Donald Trump: Don’t Change Abortion Laws, “The Laws are Set, We Have to Leave it That Way”

State   Steven Ertelt   Apr 2, 2016   |   8:58AM    Washington, DC

Donald Trump has commented on the issue of abortion again with a statement that is ure to upset pro-life voters further after repeatedly applauding the Planned Parenthood abortion business. In new remarks on Friday, Trump said the nation’s abortion laws — which allow virtually unlimited abortions and have resulted in the destruction of 58 million unborn children, should not be changed.

Trump said, “The laws are set now on abortion and that’s the way they’re going to remain until they’re changed.”

“I would’ve preferred states’ rights,” he added. “I think it would’ve been better if it were up to the states. But right now, the laws are set….At this moment, the laws are set. And I think we have to leave it that way.”

The comments come just days after Trump stirred a nationwide controversy by saying women who have potentially illegal abortions should be “punished,” and the subsequently backtracking just hours later to say that abortion bans should target abortion practitioners instead.

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Here’s more from CBS News:

Trump sought to clarify his position during an interview on Friday with “Face the Nation” moderator John Dickerson. The interview will air, in part, on Sunday’s broadcast.

“A question was asked to me. And it was asked in a very hypothetical. And it was said, ‘Illegal, illegal,'” Trump explained. “I’ve been told by some people that was an older line answer and that was an answer that was given on a, you know, basis of an older line from years ago on a very conservative basis.”

Asked how he’d like to change the law to further restrict access to abortions, Trump replied, “The laws are set now on abortion and that’s the way they’re going to remain until they’re changed.”

“I would’ve preferred states’ rights,” he added. “I think it would’ve been better if it were up to the states. But right now, the laws are set….At this moment, the laws are set. And I think we have to leave it that way.”

“Do you think abortion is murder?” Dickerson asked.

“I have my opinions on it, but I’d rather not comment on it,” Trump replied.

“You said you were very pro-life,” Dickerson followed up. “Pro-life means that…abortion is murder.”

“I mean, I do have my opinions on it. I just don’t think it’s an appropriate forum,” said Trump.

“But you don’t disagree with that proposition, that it’s murder?” Dickerson asked.

“No, I don’t disagree with it,” Trump eventually replied.

After Friday’s comments, Trump’s campaign released a statement clarifying his comments.

Trump campaign communications manager Hope Hicks released a statement to CBS News late Friday clarifying the candidate’s comments:

“Mr. Trump gave an accurate account of the law as it is today and made clear it must stay that way now –until he is President,” Hicks said. “Then he will change the law through his judicial appointments and allow the states to protect the unborn. There is nothing new or different here.”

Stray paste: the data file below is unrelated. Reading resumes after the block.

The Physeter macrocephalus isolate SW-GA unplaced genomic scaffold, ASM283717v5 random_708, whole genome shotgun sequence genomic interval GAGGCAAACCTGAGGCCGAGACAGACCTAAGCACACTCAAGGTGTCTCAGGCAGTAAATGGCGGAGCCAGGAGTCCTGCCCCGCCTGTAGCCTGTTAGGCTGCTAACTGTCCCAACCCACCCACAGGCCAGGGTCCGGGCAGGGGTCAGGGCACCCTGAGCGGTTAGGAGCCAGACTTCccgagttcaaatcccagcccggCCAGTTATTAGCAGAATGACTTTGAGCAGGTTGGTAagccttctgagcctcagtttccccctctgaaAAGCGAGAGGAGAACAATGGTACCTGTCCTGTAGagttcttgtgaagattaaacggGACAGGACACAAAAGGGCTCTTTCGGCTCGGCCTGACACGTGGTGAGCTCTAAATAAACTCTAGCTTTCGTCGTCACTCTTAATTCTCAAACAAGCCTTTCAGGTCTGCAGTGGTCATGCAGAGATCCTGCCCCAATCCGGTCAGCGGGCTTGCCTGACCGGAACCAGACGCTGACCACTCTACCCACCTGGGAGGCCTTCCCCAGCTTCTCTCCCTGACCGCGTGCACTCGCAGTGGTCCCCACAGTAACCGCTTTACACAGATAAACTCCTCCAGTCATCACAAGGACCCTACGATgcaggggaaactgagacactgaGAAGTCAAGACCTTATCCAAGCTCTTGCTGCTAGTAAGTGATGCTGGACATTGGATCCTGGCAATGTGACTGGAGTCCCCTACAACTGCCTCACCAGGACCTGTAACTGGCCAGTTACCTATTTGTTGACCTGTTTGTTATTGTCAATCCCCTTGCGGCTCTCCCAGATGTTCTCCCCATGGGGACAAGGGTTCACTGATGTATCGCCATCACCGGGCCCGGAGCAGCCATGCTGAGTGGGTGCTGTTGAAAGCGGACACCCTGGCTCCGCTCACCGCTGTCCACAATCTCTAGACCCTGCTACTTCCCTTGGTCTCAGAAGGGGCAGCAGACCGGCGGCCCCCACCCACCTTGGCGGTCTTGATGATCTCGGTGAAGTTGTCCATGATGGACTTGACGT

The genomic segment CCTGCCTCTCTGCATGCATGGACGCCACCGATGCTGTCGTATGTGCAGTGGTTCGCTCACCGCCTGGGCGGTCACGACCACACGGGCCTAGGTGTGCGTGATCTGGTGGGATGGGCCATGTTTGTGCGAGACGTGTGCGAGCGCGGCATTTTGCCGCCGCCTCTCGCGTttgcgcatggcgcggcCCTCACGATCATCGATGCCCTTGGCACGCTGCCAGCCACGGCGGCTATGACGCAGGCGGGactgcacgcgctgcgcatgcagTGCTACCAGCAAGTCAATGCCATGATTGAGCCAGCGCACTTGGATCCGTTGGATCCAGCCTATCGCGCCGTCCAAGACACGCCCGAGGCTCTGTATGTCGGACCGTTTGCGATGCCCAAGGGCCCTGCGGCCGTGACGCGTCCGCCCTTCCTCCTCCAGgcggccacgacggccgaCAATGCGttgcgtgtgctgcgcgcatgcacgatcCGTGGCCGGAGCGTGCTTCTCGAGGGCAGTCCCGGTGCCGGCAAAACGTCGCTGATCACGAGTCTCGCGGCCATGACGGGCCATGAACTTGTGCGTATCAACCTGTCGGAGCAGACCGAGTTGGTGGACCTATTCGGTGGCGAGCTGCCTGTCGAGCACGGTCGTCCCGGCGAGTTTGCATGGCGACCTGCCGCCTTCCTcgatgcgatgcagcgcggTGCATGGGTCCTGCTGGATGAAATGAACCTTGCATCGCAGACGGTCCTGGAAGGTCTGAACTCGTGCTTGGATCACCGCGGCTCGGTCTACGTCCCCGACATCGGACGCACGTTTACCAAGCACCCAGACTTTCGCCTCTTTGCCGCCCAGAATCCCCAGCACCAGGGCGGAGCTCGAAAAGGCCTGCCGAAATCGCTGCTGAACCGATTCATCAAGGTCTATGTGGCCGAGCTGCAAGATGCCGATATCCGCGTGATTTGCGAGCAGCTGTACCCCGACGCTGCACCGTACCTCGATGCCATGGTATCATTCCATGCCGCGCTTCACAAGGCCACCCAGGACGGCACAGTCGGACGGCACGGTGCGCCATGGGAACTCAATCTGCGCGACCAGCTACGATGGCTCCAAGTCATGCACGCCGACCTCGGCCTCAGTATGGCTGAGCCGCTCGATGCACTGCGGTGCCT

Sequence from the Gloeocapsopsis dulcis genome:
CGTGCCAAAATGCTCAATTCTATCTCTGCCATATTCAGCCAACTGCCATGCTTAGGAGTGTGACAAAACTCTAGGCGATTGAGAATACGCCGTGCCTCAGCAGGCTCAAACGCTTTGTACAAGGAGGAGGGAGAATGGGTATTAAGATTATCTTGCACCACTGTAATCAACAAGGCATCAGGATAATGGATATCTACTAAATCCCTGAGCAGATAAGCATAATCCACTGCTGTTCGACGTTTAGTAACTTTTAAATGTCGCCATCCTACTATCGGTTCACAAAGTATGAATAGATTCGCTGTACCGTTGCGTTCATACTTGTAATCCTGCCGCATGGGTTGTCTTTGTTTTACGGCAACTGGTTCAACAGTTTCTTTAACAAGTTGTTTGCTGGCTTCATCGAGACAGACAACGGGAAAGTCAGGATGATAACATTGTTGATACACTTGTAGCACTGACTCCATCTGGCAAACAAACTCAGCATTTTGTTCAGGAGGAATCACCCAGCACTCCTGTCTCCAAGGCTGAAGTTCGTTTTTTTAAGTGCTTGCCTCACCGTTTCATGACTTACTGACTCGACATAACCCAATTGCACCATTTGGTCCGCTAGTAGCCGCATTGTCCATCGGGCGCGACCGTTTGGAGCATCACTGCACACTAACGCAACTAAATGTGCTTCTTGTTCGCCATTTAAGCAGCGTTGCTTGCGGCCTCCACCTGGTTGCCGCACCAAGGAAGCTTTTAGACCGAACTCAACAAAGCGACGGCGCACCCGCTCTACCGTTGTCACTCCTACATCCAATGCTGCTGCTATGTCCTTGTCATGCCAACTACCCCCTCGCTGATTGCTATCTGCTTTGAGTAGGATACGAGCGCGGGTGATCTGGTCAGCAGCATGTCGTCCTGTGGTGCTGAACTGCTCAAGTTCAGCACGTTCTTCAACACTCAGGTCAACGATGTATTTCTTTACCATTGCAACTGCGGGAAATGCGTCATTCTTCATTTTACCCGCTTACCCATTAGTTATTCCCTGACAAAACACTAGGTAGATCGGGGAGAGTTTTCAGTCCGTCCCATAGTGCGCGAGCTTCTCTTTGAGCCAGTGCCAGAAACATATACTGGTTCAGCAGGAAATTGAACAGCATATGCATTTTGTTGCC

Earlier this week, Trump surrogates were doing damage control — also saying he misspoke — for the Republican presidential candidate after he told MSNBC in an interview that women should be punished for having abortions if abortions are someday banned again.

“Should abortion be punished? This is not something you can dodge,” pro-abortion MSNBC host Chris Matthews asked him.

“Look, people in certain parts of the Republican Party, conservative Republicans, would say, ‘Yes, it should,’” Trump responded.

Trump later added that “there has to be some form of punishment” for women who get abortions after a ban is implemented, acknowledging the punishment would “have to be determined.”

Trump quickly walked back his statement in two successive statements from his campaign and said his position is that abortion practitioners should be held accountable, not the women involved.

“If Congress were to pass legislation making abortion illegal and the federal courts upheld this legislation, or any state were permitted to ban abortion under state and federal law, the doctor or any other person performing this illegal act upon a woman would be held legally responsible, not the woman,” the Trump campaign said in the statement  just hours later after significant criticism.

Abortion activists like Hillary Clinton and Planned Parenthood have already seized on the comments to bash pro-life people and many pro-life advocates have said Trump hurt the pro-life cause with his comment and subsequent reversal.

While pro-life advocates yearn for the day when unborn children are protected under law and abortions are banned, the pro-life movement has historically opposed punishing women who have abortions — instead focusing on holding abortion practitioners criminally accountable for the unborn children they kill in abortions.

That pro-woman mentality is partly due to the understanding that the abortion industry preys on women — selling them abortions by lying to them about the humanity of their unborn children and the destructive effects abortion will have. The pro-woman, pro-life attitude is also partly due to the fact that the pro-life movement is led by millions of women who had abortions and now deeply regret their decisions, thanks to a change of heart on abortion, or a religious conversion or a simply understanding that they took the life of their own child.

When abortions were illegal pre-Roe, women were not prosecuted and current abortion bans, such as the ban on partial-birth abortions, do not punish women who have abortions.

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